Referring now to FIGS. 2 to 4, the scanning mechanism incorporating the stage 4, the carrier 24 and the frame 26 will now be described in more detail.
The stage 4 comprises diametrically opposite top surface slide bearing areas 30 formed on an upper end of the tubular shaft 32, with vacuum chambers 34 opening into these areas to form the vacuum chuck which secures a slide during scanning. Vacuum is applied to the chamber 34, formed in the wall of the shaft 32, through a non-rotating vacuum manifold 36 surrounding the shaft and sealed thereto by rotary seals 38. The vacuum manifold is secured by screws 40 to a carrier plate 42 forming an upper wall of the carrier 24 which further comprises a housing 44 secured thereto by screws 46. The shaft 32 is supported in the carrier for rotating by roller bearings 48 and 50. Secured by screws 52 to the top of the shaft 32 to either side of the areas 30 are guides 54 which engage the longitudinal edges of side frames 112 of slide carriers 100 (see FIGS. 5A, 5B, 5C) as they are moved on an off the stage 4 to control lateral positioning of the slides.
The carrier 24 is supported in the frame for movement parallel to the direction of movement of slides across the stage by glides 56 attached to the carrier plate 42 and engaging complementary glides 58 secured to a plate 60 forming part of the frame 26.
Within the housing 44 is secured the stator 62 of the motor 22, the rotor 63 of the motor being secured to the shaft 32. Also within the housing is an optical shaft encoder, comprising a projector 64 and an optical pickup 65 secured to the housing, and a transparent encoder wheel 66 with index markings secured to the shaft 32.
Secured to the bottom of the shaft beneath the bearing 50 is a chain wheel 68, which drives a mechanism, shown in FIG. 2, which advances the carrier 24 relative to the plate 60 of the frame 26. A bracket 70 secured to the carrier plate 42 supports a spindle 72 in bearings 74 and 76 of which one at least is a thrust bearing restraining the spindle against longitudinal movement relative to the carrier while permitting rotational movement. A tail portion 78 of the spindle is provided with a precision screw thread engaging a nut 80 secured in a bracket 82 secured to the plate 60. The spindle is driven by a chain wheel 84 through a chain 85 engaging the chain wheel 68 and idler wheels 86 and 88 supported from the carrier by a bracket 90.
Preferred slide loader and receiver mechanisms are shown in more detail in FIGS. 6 to 8. Since these operate in conjunction with carriers accommodating individual slides, and cassettes for accommodating sets of slide carriers, these are described with reference to FIGS. 5A, 5B and 5C, and 9A and 9B respectively.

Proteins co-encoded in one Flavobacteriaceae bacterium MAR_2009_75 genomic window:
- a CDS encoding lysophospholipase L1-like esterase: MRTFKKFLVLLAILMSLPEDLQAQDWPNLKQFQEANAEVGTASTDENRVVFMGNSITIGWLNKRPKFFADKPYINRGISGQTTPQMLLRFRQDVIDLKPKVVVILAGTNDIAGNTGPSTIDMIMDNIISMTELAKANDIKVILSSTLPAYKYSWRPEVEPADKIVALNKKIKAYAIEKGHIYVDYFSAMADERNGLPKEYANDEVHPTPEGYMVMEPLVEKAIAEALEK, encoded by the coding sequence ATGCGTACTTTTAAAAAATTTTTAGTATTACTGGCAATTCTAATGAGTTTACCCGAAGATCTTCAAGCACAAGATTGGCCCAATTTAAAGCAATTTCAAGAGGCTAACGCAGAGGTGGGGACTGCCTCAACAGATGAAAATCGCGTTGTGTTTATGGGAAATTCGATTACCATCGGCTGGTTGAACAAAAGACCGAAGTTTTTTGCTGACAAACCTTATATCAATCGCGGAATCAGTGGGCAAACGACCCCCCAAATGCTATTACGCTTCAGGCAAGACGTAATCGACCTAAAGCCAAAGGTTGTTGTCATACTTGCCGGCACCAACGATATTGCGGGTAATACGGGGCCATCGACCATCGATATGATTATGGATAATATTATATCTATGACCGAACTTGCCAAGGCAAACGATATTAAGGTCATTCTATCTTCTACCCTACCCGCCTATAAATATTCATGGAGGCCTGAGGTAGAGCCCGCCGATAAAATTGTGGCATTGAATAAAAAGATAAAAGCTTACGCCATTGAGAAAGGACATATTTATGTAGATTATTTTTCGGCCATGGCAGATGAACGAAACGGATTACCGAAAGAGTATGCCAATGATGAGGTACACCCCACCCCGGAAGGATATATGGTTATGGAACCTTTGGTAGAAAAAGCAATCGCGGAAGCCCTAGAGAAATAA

Referring to FIGS. 5A, 5B and 5C, a slide carrier 100 is moulded from synthetic resin, having dimensional stability and such as to provide the carrier with a limited degree of longitudinal flexibility, for example acrylonitrile butadiene-styrene copolymer (ABS). The carrier comprises a generally rectangular frame defining a rectangular aperture for receiving a rectangular microscope slide S on which a sample C (see FIG. 8) to be scanned has been prepared and protected by a cover glass. One end wall 102 of the carrier has a convex internal profile and is formed with a cutout 106 adjacent to the cutout so as to leave a convex arched resilient member 104 adjacent the slide receiving aperture, the convexity of which wall in its free state encroaches on the aperture for accommodating a slide. Other arrangements of members resiliently encroaching upon the slide space could be used. The opposite end wall 108 is provided with a tab 110 for engaging an upper surface of an end of a slide, while side walls 112 are provided with end tabs 114, 116 for engaging corners of a lower surface of the slide and intermediate tabs 118 for engaging longitudinal edges of the upper surface of the slide. To insert a slide into the carrier, the latter is flexed slightly longitudinally so that an end of the slide may be inserted from the top between the tabs 114 and 118 and pressed against the wall 10 to deflect the latter sufficiently so that the other end of the slide may be moved past the tab 110 to engage the tabs 116. The end walls 102 and 108 are recessed on these lower surfaces at 120, over a width and to a depth sufficient to clear the bearing areas 30 of the stage 4 as a slide carrier is moved over the stage, thus allowing the vacuum chambers 34 to act directly on the slide, while the side walls 112 of the carrier are guided by the guides 54. The walls of the carrier are provided with various indentations 122, 124 and 126 used for positioning the carrier and ensuring that a carrier which is oriented incorrectly (i.e., upside down or wrong way round) can be detected. A wall of the carrier, or the slide itself, may carry an identifying code, for example a bar code which can be used by a scanner such as a bar code or optical character reader.